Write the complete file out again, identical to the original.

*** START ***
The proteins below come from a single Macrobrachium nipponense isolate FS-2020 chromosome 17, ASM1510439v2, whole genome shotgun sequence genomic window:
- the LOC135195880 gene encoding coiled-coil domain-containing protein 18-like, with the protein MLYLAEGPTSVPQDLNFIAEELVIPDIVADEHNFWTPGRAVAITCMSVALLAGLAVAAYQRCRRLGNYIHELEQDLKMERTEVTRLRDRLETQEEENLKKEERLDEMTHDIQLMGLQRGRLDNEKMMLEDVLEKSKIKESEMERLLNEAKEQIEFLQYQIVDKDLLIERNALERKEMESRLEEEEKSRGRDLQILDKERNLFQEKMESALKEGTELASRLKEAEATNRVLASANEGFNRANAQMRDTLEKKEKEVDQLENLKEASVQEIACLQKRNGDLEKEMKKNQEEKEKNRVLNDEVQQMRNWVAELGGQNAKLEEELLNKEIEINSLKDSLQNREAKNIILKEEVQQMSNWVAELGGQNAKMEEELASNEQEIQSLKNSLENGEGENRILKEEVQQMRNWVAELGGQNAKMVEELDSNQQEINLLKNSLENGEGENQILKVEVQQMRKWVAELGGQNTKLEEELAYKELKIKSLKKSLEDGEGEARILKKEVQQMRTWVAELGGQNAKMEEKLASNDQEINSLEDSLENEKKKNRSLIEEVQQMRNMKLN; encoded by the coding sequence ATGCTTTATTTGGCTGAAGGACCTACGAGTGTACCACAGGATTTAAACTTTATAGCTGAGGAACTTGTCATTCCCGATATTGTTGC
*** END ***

The proteins below come from a single Macrobrachium nipponense isolate FS-2020 chromosome 17, ASM1510439v2, whole genome shotgun sequence genomic window:
- the LOC135195880 gene encoding coiled-coil domain-containing protein 18-like, with the protein MLYLAEGPTSVPQDLNFIAEELVIPDIVADEHNFWTPGRAVAITCMSVALLAGLAVAAYQRCRRLGNYIHELEQDLKMERTEVTRLRDRLETQEEENLKKEERLDEMTHDIQLMGLQRGRLDNEKMMLEDVLEKSKIKESEMERLLNEAKEQIEFLQYQIVDKDLLIERNALERKEMESRLEEEEKSRGRDLQILDKERNLFQEKMESALKEGTELASRLKEAEATNRVLASANEGFNRANAQMRDTLEKKEKEVDQLENLKEASVQEIACLQKRNGDLEKEMKKNQEEKEKNRVLNDEVQQMRNWVAELGGQNAKLEEELLNKEIEINSLKDSLQNREAKNIILKEEVQQMSNWVAELGGQNAKMEEELASNEQEIQSLKNSLENGEGENRILKEEVQQMRNWVAELGGQNAKMVEELDSNQQEINLLKNSLENGEGENQILKVEVQQMRKWVAELGGQNTKLEEELAYKELKIKSLKKSLEDGEGEARILKKEVQQMRTWVAELGGQNAKMEEKLASNDQEINSLEDSLENEKKKNRSLIEEVQQMRNMKLN; encoded by the coding sequence ATGCTTTATTTGGCTGAAGGACCTACGAGTGTACCACAGGATTTAAACTTTATAGCTGAGGAACTTGTCATTCCCGATATTGTTGC